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In this step-by-step painting demonstration, I show you how to paint Australian trees using gouache paint.
Gouache is a great and often overlooked medium to use for paintings. The colours are vibrant and it lends itself to loose gestural brush marks making them look almost like oil paintings. I love using gouache for creating compositions and painting ideas.
Please feel free to use or copy this photo if you would like to have a go at painting this art work.
I have made the stand of paperbark trees the main focal area of the painting and I have positioned them to the left of the centre. It is always a good idea to avoid having centred objects in your painting as this will likely spoil the composition.
The gum tree on the left side of the painting is a secondary area of interest. As well as this I have left an opening in the right side of the composition to reveal the lake behind it. This is creating some space within the composition.
I used Winsor and Newton Designer Gouache Paints and the colours I used in this painting are as follows:
- Permanent white
- Burnt sienna
- Yellow ochre
- Cadmium yellow
- Cadmium red
- Alizarin crimson
- Ultramarine blue
Here is a list of the brushes I used in this painting:
- No.12 Synthetic Flat
- No.6 Evergreen Short Flat
- No.4 Evergreen Short Flat
- No.2 Evergreen Short Flat
- No.2 Shiraz Rigger
- 1/4” Evergreen Angular
I am painting on watercolour paper and I lightly sketched out the composition using a 4h pencil. The reason I use a hard pencil is that I don’t want the pencil outline to come through the paint layers.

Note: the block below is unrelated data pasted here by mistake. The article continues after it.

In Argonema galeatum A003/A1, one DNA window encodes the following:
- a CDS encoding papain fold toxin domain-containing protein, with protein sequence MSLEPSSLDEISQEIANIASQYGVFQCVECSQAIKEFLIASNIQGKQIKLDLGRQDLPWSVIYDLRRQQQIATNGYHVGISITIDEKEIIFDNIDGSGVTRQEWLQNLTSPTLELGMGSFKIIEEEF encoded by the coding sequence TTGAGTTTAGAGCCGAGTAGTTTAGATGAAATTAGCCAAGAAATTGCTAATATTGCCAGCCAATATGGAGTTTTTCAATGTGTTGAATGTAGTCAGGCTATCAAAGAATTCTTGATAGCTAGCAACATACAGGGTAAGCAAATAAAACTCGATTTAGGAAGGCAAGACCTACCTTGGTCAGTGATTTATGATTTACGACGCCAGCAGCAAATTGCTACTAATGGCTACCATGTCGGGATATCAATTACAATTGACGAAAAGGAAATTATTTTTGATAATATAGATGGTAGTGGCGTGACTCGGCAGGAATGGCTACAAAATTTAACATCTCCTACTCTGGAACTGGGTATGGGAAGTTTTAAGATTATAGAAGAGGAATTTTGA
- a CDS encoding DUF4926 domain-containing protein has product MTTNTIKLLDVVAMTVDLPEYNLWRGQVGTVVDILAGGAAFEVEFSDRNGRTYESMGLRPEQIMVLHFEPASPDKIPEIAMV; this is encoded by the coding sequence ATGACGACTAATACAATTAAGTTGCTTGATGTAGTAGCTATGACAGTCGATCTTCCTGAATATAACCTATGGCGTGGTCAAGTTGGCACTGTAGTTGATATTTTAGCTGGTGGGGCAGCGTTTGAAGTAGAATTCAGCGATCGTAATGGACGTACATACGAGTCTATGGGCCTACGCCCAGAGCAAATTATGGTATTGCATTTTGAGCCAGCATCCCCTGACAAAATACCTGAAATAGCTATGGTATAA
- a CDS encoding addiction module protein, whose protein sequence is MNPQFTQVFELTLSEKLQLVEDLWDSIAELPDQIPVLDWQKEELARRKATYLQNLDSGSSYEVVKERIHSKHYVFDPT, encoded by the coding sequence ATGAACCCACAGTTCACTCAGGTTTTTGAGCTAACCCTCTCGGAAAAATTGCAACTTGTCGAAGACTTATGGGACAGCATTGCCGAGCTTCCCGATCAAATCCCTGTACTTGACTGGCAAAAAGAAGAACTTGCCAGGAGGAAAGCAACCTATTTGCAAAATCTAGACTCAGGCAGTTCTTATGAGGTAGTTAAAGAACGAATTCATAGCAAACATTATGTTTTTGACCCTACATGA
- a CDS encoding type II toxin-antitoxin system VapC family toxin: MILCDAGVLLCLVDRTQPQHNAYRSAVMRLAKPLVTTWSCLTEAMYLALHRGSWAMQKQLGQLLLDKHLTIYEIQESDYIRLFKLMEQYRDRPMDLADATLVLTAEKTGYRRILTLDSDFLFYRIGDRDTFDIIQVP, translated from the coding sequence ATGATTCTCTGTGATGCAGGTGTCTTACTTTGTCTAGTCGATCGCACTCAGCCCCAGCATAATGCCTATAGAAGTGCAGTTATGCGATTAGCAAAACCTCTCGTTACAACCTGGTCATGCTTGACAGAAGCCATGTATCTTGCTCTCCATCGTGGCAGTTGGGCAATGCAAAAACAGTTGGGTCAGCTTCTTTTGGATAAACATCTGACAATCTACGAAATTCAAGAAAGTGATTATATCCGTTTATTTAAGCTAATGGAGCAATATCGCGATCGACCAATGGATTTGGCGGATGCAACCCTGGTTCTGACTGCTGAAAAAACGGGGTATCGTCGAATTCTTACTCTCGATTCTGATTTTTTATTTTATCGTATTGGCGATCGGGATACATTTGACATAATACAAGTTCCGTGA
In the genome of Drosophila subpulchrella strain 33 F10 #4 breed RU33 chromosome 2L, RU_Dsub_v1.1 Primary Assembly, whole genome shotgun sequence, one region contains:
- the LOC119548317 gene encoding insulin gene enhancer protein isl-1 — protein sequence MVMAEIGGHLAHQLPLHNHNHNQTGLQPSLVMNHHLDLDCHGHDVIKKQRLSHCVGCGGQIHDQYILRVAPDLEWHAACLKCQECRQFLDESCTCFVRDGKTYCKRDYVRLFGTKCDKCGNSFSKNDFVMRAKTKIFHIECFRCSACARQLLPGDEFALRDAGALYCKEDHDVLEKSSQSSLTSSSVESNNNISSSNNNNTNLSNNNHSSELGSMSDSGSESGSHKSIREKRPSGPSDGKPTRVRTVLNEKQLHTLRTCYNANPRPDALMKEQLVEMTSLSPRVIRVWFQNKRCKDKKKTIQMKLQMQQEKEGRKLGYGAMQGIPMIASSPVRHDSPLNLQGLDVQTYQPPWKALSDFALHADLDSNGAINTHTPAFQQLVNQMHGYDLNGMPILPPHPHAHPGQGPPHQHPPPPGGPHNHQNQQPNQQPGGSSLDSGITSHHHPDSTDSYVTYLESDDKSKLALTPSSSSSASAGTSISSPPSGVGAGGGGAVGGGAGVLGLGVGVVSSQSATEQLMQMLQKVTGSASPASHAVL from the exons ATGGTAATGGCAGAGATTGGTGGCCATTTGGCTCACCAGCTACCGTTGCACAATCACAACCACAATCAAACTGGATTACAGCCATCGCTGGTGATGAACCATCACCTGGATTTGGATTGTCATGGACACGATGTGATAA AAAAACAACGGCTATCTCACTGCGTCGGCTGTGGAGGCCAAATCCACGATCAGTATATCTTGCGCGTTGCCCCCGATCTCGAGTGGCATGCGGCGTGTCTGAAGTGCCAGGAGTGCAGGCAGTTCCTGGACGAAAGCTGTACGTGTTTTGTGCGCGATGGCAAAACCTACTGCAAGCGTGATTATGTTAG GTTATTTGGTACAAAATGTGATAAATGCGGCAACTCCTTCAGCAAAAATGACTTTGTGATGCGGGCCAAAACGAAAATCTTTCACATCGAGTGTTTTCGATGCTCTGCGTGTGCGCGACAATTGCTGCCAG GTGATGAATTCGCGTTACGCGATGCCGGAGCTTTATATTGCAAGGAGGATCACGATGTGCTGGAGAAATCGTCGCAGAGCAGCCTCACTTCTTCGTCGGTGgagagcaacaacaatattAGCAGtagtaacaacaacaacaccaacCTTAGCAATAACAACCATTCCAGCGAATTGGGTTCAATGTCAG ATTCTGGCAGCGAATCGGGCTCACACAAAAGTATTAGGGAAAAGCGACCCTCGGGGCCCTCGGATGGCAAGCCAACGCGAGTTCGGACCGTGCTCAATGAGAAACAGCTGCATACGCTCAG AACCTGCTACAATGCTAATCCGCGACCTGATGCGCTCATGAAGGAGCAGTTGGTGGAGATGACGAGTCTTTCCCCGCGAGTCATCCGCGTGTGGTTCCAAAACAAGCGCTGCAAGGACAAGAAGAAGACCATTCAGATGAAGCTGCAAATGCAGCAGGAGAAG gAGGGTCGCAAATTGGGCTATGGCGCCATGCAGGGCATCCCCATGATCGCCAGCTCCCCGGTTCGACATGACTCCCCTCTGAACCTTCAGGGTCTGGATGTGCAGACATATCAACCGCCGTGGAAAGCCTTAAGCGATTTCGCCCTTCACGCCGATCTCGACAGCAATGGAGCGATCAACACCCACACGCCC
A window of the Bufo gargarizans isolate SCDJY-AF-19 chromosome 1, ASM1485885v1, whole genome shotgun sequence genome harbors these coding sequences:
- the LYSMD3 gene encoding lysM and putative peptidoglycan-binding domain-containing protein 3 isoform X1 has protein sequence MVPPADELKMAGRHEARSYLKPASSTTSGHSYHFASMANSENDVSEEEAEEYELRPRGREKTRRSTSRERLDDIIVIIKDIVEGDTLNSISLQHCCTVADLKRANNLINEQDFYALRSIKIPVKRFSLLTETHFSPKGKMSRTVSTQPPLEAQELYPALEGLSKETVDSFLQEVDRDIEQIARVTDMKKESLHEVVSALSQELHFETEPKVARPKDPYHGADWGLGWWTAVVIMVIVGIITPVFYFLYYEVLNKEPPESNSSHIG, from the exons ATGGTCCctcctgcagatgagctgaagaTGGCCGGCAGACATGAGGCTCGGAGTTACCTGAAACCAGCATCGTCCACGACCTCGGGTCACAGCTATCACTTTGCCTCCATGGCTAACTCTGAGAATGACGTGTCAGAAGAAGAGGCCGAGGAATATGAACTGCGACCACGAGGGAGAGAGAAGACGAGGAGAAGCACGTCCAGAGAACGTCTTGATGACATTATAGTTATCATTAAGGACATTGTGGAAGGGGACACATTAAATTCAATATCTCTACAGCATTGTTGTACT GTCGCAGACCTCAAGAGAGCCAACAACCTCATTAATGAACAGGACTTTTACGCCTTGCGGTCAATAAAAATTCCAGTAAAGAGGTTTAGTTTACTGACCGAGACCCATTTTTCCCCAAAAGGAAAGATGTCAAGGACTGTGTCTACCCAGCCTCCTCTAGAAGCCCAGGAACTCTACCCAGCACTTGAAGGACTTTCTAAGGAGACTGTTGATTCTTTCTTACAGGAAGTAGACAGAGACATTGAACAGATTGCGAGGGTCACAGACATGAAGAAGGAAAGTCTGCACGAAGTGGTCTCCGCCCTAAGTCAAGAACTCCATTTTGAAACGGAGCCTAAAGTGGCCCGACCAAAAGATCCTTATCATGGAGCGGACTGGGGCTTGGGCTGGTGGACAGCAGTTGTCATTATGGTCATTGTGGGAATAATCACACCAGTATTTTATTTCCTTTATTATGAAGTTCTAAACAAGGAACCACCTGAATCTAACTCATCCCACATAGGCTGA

Paint Your Dark Values and Shadows First
Whenever I start a painting I always identify where the dark values and shadows are first in the scene I am painting. Value refers to how light or dark a subject is and by painting in the dark values first I personally find it is much easier to create atmospheric perspective in my paintings. It also makes it easier to add the areas in light and to get the saturation of your colours correct once you have painted your dark values.
Due to the opaque nature of gouache paint, I approach a painting in a similar way as I would carry out an oil painting in that I paint the dark values and shadows first. However, I start with thin layers of paint that are mixed with plenty of water to create a wash.
Here I have painted the shadows within the foliage and tree trunks first. The tree trunks of the paperbarks are a mix of ultramarine blue, burnt sienna and a little alizarin crimson. The shadow areas of the foliage are a mix of yellow ochre and ultramarine blue.
For the areas of the foliage that are in full sunlight, I have used a mix of yellow ochre, cadmium yellow, ultramarine blue and a little cadmium red.
As I am using thin washes of paint in the early stages of a gouache painting it can look a little rough and amateurish. When this happens do not be discouraged as this wash of colour will serve as a solid foundation in the painting and you will easily be able to apply thicker layers of paint, even permanent white.
Another thing to keep in mind with gouache paint is that some of the colours can dry a little darker than when they are wet so you will need to account for this.